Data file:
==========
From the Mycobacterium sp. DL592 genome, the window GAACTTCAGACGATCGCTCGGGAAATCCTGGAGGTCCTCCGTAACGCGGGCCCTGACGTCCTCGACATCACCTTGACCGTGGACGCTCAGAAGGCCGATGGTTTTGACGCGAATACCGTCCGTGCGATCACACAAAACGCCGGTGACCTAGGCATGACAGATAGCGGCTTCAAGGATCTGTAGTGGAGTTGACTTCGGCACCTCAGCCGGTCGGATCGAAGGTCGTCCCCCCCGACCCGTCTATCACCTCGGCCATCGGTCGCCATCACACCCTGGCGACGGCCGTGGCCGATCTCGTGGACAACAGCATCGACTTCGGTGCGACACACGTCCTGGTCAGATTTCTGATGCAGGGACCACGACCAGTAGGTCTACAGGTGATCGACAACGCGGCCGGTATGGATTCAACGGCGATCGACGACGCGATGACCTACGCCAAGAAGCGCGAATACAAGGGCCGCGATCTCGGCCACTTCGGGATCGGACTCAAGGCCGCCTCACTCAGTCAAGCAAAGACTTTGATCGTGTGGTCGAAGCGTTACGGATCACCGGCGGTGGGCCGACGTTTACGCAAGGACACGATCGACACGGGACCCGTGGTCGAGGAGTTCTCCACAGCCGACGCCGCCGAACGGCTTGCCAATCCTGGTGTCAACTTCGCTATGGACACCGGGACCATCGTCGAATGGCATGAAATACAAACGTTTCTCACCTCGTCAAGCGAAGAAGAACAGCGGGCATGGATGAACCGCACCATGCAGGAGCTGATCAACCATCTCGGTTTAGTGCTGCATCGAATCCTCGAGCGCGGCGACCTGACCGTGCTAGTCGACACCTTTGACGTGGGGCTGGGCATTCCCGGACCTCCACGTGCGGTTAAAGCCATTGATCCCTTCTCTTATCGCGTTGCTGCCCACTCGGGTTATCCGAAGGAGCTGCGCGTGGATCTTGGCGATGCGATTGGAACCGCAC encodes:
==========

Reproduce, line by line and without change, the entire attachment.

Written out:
From the Mycobacterium sp. DL592 genome, the window GAACTTCAGACGATCGCTCGGGAAATCCTGGAGGTCCTCCGTAACGCGGGCCCTGACGTCCTCGACATCACCTTGACCGTGGACGCTCAGAAGGCCGATGGTTTTGACGCGAATACCGTCCGTGCGATCACACAAAACGCCGGTGACCTAGGCATGACAGATAGCGGCTTCAAGGATCTGTAGTGGAGTTGACTTCGGCACCTCAGCCGGTCGGATCGAAGGTCGTCCCCCCCGACCCGTCTATCACCTCGGCCATCGGTCGCCATCACACCCTGGCGACGGCCGTGGCCGATCTCGTGGACAACAGCATCGACTTCGGTGCGACACACGTCCTGGTCAGATTTCTGATGCAGGGACCACGACCAGTAGGTCTACAGGTGATCGACAACGCGGCCGGTATGGATTCAACGGCGATCGACGACGCGATGACCTACGCCAAGAAGCGCGAATACAAGGGCCGCGATCTCGGCCACTTCGGGATCGGACTCAAGGCCGCCTCACTCAGTCAAGCAAAGACTTTGATCGTGTGGTCGAAGCGTTACGGATCACCGGCGGTGGGCCGACGTTTACGCAAGGACACGATCGACACGGGACCCGTGGTCGAGGAGTTCTCCACAGCCGACGCCGCCGAACGGCTTGCCAATCCTGGTGTCAACTTCGCTATGGACACCGGGACCATCGTCGAATGGCATGAAATACAAACGTTTCTCACCTCGTCAAGCGAAGAAGAACAGCGGGCATGGATGAACCGCACCATGCAGGAGCTGATCAACCATCTCGGTTTAGTGCTGCATCGAATCCTCGAGCGCGGCGACCTGACCGTGCTAGTCGACACCTTTGACGTGGGGCTGGGCATTCCCGGACCTCCACGTGCGGTTAAAGCCATTGATCCCTTCTCTTATCGCGTTGCTGCCCACTCGGGTTATCCGAAGGAGCTGCGCGTGGATCTTGGCGATGCGATTGGAACCGCAC encodes: